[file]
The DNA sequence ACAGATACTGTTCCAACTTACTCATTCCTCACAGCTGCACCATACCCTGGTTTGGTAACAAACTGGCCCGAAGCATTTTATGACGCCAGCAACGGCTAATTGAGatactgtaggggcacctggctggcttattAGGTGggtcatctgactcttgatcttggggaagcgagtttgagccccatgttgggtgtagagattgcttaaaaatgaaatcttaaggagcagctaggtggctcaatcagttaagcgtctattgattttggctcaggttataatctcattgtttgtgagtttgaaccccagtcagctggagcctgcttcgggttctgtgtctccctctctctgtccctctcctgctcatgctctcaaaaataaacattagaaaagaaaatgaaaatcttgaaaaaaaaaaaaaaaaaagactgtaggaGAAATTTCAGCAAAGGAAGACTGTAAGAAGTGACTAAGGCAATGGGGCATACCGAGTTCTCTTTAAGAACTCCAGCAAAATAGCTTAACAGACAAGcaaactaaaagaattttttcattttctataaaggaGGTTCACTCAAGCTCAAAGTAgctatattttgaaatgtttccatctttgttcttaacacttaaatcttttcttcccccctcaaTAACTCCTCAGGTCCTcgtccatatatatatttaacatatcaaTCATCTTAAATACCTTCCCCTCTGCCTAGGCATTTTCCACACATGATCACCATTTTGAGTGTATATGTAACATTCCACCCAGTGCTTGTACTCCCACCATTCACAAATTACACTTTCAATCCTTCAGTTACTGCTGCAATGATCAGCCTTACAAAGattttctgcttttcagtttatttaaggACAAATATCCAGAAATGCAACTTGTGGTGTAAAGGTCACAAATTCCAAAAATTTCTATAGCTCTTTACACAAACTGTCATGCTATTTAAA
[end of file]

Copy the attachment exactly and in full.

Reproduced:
The DNA sequence ACAGATACTGTTCCAACTTACTCATTCCTCACAGCTGCACCATACCCTGGTTTGGTAACAAACTGGCCCGAAGCATTTTATGACGCCAGCAACGGCTAATTGAGatactgtaggggcacctggctggcttattAGGTGggtcatctgactcttgatcttggggaagcgagtttgagccccatgttgggtgtagagattgcttaaaaatgaaatcttaaggagcagctaggtggctcaatcagttaagcgtctattgattttggctcaggttataatctcattgtttgtgagtttgaaccccagtcagctggagcctgcttcgggttctgtgtctccctctctctgtccctctcctgctcatgctctcaaaaataaacattagaaaagaaaatgaaaatcttgaaaaaaaaaaaaaaaaaagactgtaggaGAAATTTCAGCAAAGGAAGACTGTAAGAAGTGACTAAGGCAATGGGGCATACCGAGTTCTCTTTAAGAACTCCAGCAAAATAGCTTAACAGACAAGcaaactaaaagaattttttcattttctataaaggaGGTTCACTCAAGCTCAAAGTAgctatattttgaaatgtttccatctttgttcttaacacttaaatcttttcttcccccctcaaTAACTCCTCAGGTCCTcgtccatatatatatttaacatatcaaTCATCTTAAATACCTTCCCCTCTGCCTAGGCATTTTCCACACATGATCACCATTTTGAGTGTATATGTAACATTCCACCCAGTGCTTGTACTCCCACCATTCACAAATTACACTTTCAATCCTTCAGTTACTGCTGCAATGATCAGCCTTACAAAGattttctgcttttcagtttatttaaggACAAATATCCAGAAATGCAACTTGTGGTGTAAAGGTCACAAATTCCAAAAATTTCTATAGCTCTTTACACAAACTGTCATGCTATTTAAA